BENTONVILLE, Ark. — Wal-Mart Stores last week reported sales below expectations for the second consecutive quarter, prompting the retailer here to slash bullish sales projections.
Although the company highlighted success in areas including produce sales and Neighborhood Market performance, overall non-fuel comps in the U.S. declined by 0.3%. Company officials, who had projected comps in the range of flat to 2%, said low inflation, a late start to summer weather, and continued customer strain resulting from increased payroll taxes contributed to the disappointing sales.
Wal-Mart is now expecting 2% to 3% sales gains for the year vs. previous forecast of 5% to 6% sales increases. The company also said it anticipated struggling with currency fluctuations and higher-than-expected costs to enhance compliance with the Foreign Corrupt Practices Act.
“This revision reflects softer sales performance in the first half and our view of current global business trends, including a challenging retail environment, and significant ongoing headwinds from anticipated currency rate fluctuations,” Charles Holley, Wal-Mart’s chief financial officer, said in a conference call reviewing the quarter, which ended July 31.
“Although ostensibly an improvement on Q1, when U.S. comps were down 1.4%, Q2 was arguably a weaker performance,” Stephen Springham, senior retail analyst for Planet Retail, London, said of the results. “Although the U.S. consumer remains challenged, the factors that derailed performance so horribly in Q1 (delays in tax refunds, poor weather and lower inflation in food) have all receded and the operating backdrop in Q2 was far more benign. One telling factor is that the company seems to have woefully underestimated the effect of income tax increases that came into force at the end of 2012 and continue to weigh heavily on Wal-Mart’s core customer demographic.”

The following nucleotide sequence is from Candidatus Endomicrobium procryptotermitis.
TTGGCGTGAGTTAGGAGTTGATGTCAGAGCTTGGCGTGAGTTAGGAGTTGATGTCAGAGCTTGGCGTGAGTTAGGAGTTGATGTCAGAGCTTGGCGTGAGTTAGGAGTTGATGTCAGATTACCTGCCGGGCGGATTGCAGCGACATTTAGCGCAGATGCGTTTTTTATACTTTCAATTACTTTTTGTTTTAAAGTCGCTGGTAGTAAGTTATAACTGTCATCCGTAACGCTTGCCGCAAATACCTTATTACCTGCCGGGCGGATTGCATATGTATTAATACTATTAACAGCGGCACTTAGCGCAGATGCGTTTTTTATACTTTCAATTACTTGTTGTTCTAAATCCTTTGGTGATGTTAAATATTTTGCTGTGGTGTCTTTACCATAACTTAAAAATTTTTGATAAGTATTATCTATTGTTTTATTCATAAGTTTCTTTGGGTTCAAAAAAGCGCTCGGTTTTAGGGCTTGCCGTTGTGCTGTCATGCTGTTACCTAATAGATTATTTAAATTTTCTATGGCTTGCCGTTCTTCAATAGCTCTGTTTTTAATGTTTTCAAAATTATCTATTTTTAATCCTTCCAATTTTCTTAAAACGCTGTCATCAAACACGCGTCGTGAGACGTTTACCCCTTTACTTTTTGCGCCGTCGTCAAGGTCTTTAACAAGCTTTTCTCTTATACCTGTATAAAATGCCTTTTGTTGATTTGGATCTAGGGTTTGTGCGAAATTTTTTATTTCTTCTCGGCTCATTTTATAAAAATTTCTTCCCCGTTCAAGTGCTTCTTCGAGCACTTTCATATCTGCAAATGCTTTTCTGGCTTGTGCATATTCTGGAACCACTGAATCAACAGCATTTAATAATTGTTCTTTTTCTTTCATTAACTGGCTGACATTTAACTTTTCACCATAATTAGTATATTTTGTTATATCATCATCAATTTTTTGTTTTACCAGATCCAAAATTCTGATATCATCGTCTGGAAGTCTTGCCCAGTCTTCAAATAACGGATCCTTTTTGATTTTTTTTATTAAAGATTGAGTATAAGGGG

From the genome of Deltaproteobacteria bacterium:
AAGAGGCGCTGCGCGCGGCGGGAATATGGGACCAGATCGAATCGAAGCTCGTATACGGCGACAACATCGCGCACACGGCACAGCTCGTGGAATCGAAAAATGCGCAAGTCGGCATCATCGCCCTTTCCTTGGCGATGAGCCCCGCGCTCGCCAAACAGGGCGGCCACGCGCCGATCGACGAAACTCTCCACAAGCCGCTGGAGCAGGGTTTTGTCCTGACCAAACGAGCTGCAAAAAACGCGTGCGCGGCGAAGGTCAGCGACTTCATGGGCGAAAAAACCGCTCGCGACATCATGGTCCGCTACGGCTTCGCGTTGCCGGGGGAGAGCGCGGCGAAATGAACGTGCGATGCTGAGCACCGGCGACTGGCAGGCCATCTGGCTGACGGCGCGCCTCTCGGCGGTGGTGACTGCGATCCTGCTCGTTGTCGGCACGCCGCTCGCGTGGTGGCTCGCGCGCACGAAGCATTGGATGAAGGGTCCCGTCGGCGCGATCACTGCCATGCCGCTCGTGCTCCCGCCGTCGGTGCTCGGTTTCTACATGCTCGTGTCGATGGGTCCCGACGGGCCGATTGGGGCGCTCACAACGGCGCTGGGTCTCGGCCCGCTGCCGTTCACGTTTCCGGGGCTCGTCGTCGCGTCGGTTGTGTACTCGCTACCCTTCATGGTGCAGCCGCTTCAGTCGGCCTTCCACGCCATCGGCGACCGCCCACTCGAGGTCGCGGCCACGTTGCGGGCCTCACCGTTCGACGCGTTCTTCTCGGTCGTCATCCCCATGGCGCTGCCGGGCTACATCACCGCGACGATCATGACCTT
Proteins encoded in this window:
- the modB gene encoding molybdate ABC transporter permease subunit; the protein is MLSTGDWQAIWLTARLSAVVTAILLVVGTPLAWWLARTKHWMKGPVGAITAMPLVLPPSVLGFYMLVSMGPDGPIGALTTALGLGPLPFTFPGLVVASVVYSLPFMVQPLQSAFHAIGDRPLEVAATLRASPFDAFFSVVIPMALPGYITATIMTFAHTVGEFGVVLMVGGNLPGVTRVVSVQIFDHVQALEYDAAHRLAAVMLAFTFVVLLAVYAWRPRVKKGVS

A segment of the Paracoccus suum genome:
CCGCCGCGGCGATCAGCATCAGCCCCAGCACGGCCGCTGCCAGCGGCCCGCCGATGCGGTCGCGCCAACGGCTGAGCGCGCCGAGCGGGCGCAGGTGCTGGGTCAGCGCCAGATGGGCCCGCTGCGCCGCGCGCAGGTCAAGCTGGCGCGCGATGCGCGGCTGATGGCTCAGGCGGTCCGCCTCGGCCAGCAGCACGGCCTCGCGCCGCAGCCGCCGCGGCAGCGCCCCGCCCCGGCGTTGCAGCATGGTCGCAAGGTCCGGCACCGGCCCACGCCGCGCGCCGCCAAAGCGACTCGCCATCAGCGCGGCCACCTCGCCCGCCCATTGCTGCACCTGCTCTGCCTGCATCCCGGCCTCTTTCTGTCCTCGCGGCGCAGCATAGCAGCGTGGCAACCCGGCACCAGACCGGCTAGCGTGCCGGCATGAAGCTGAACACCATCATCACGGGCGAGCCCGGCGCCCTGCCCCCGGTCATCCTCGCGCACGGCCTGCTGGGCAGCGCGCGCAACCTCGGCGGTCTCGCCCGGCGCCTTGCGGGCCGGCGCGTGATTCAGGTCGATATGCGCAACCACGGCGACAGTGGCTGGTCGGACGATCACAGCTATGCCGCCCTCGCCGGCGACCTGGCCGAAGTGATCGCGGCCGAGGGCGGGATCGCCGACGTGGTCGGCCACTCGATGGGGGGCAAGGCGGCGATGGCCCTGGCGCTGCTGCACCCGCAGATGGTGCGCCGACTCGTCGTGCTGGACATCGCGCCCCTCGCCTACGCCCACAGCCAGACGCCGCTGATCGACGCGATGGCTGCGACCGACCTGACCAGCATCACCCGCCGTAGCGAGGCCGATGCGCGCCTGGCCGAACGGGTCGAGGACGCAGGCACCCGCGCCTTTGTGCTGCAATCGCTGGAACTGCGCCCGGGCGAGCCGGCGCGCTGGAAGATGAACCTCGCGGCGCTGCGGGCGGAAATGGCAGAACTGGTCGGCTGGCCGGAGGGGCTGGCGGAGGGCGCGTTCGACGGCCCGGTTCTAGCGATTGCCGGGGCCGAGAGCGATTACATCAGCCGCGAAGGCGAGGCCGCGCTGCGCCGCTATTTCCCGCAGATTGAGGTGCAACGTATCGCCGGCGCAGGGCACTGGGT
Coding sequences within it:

Wal-Mart’s overall U.S. sales were up by 2.1% in the quarter to $68.7 billion. Officials noted that although sales were below expected levels, comps increased sequentially from the first quarter.
Bill Simon, chief executive officer of Walmart U.S., said grocery comps were down slightly as a result of low inflation and/or price deflation in categories like dry grocery, snacks and frozen food. Shoppers also traded down, “particularly in the categories where product loyalty is not the primary factor in a purchase decision,” Simon said.
Produce comps were up in the mid-single digits and sales increased through the quarter, Simon added, citing effects of an initiative to improve employee training and the company’s ongoing “fresh-over” campaign. Simon said he expected U.S. comps to be “relatively flat” in the third quarter, citing consumer
Neighborhood Market stores saw sales increase by more than 30% as a result of new stores and “solid comp growth,” Simon said. “[Neighborhood Market] comp growth was driven by strong traffic trends, as customers respond to our expanded assortment and focus on fresh foods, with produce, adult beverages and consumables setting the pace, and driving customers’ intentions for return trips.”
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The company opened 35 small stores during the quarter, most of which were Neighborhood Markets.
Sam’s Club sales were up by 2.6% to $14.5 billion, and non-fuel comps were up by 1.7%, driven in part by higher membership fees.
Consolidated sales for the quarter, which ended July 31, totaled $116.2 billion, a 2.4% increase. Net income of $4.1 billion increased by 1.3%.
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